Posted on

Pig, domestic or wild swine, is a member of the Suidae family of mammals. All domestic swine are referred to as “pigs” in Britain, while “hogs” are used in the United States to refer to younger swine that are not yet ready for the market and typically weigh less than 82 kilograms (180 pounds).

Pigs are omnivorous mammals with thick, sparsely bristled skin and stout bodies and short legs. There are two functional and two nonfunctional digits on their hooves. The wild pigs that are still present in European, Asian, and North African forests are the source of domestic pigs in North America. Although wild pigs are not actually native to North America, it is believed that they were brought to the mainland in the early 1500s on Christopher Columbus’ second voyage in 1493.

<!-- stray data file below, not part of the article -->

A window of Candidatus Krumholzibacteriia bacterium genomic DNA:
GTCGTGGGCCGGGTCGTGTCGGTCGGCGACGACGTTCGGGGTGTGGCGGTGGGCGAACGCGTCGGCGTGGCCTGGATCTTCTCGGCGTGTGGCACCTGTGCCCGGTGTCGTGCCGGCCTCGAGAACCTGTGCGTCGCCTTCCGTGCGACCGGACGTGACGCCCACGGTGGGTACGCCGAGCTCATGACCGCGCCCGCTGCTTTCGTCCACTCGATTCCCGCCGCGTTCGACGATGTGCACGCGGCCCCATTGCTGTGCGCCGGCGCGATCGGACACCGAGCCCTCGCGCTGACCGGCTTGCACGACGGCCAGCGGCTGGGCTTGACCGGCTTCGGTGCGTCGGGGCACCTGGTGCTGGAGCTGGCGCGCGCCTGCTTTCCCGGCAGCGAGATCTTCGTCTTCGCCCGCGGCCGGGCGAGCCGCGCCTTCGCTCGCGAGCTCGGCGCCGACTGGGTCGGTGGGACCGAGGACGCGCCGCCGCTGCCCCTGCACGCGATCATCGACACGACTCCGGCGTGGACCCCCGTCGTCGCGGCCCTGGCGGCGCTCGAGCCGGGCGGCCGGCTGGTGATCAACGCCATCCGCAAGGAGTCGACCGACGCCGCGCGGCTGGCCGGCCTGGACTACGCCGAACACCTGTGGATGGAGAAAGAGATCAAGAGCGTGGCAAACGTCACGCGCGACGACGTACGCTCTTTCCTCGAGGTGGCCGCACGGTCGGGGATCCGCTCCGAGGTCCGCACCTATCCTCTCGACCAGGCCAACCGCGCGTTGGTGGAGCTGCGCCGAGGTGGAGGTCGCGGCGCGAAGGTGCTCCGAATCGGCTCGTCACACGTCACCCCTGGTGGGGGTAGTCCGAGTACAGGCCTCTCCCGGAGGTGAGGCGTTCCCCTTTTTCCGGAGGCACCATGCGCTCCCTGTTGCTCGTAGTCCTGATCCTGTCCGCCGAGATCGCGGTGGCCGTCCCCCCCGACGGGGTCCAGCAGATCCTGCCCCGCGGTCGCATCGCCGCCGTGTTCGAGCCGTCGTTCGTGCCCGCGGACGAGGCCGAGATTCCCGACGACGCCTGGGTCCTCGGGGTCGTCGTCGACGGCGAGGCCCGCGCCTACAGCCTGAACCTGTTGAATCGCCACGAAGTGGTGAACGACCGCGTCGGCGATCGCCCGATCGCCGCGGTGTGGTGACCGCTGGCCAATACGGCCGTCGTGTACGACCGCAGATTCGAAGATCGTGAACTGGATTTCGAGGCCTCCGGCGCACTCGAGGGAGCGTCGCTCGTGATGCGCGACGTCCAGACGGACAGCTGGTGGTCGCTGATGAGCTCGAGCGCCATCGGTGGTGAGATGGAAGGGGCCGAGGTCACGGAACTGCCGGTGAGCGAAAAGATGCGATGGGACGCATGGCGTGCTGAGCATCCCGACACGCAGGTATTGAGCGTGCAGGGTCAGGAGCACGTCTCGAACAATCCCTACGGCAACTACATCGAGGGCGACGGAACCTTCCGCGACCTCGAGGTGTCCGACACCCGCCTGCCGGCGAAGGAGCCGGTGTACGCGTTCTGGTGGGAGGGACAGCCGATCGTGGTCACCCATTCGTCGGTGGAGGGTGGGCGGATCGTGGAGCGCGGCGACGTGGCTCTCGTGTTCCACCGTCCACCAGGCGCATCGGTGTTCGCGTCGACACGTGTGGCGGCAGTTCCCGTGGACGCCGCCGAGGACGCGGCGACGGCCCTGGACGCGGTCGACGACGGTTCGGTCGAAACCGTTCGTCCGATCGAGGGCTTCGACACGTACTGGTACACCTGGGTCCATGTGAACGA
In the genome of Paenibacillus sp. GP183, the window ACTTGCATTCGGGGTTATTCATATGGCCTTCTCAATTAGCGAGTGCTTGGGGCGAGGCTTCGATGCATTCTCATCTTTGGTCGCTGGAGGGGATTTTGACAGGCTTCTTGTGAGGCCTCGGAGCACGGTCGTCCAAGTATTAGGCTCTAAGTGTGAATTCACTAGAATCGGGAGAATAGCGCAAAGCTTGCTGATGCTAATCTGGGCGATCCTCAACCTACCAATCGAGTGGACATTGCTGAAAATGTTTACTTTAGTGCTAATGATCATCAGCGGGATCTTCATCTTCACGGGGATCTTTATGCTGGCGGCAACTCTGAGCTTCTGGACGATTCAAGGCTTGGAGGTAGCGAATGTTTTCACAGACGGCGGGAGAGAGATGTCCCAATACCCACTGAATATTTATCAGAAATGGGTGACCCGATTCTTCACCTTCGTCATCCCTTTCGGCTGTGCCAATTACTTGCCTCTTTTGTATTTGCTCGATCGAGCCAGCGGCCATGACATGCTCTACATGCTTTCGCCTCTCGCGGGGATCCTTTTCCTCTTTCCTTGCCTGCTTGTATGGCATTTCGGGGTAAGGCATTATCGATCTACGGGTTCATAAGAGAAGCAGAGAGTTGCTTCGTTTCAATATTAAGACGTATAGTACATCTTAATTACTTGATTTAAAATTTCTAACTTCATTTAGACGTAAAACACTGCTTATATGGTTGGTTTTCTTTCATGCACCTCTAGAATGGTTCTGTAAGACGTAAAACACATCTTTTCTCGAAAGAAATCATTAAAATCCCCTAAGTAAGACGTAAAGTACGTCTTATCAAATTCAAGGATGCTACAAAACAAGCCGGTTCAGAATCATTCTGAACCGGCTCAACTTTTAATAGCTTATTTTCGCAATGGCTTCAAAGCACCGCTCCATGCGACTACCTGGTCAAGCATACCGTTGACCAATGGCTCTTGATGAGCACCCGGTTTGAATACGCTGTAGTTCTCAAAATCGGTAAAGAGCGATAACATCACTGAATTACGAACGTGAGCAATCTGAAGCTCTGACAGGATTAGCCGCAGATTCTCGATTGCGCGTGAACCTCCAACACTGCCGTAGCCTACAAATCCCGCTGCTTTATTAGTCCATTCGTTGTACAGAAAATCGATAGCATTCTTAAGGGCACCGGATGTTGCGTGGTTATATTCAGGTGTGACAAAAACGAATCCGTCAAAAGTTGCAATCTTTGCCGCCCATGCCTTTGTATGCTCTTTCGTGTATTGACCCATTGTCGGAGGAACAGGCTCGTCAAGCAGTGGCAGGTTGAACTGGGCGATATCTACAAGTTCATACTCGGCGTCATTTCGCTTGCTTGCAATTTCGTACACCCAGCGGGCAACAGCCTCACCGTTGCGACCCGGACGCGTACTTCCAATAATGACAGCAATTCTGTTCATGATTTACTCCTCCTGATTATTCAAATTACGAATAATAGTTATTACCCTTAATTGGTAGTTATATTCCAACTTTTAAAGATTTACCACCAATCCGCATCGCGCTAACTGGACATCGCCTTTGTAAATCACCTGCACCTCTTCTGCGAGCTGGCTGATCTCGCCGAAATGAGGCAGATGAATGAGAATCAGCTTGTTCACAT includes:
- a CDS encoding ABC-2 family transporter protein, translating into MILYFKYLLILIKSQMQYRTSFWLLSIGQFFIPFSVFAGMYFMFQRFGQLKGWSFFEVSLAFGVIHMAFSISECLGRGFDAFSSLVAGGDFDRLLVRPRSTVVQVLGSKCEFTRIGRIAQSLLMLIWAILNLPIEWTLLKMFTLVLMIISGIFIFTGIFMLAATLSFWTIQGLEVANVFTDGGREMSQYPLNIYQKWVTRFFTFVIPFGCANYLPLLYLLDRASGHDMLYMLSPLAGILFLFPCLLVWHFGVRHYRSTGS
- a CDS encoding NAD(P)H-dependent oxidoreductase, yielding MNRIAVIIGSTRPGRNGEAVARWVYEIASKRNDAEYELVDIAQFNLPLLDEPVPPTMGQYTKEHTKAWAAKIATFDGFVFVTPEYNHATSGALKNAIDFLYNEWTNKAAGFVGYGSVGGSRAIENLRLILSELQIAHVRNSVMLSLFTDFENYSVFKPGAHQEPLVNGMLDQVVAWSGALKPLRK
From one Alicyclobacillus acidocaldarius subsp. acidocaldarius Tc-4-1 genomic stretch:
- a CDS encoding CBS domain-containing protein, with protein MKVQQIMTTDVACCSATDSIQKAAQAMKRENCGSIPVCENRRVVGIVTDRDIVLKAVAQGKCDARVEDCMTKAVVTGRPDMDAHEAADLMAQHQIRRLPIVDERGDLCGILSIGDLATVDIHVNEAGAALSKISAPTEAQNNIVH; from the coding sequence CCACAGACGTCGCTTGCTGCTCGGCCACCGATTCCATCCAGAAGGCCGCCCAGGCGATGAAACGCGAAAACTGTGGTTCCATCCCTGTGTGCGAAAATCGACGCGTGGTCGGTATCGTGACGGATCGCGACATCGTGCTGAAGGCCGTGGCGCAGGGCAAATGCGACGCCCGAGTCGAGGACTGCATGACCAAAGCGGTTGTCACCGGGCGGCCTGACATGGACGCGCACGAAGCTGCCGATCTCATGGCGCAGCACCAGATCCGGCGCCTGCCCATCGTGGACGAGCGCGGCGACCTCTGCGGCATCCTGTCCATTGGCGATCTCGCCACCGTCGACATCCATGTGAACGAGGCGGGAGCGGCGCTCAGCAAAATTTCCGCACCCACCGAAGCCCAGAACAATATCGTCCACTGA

Although domestic pigs’ tusklike teeth are not as developed as those of their wild kin, who use the sharp ends to forage for roots and as a defensive weapon, there is little difference between wild pigs, also known as boars, and domestic swine. Wild pigs can live for more than 25 years.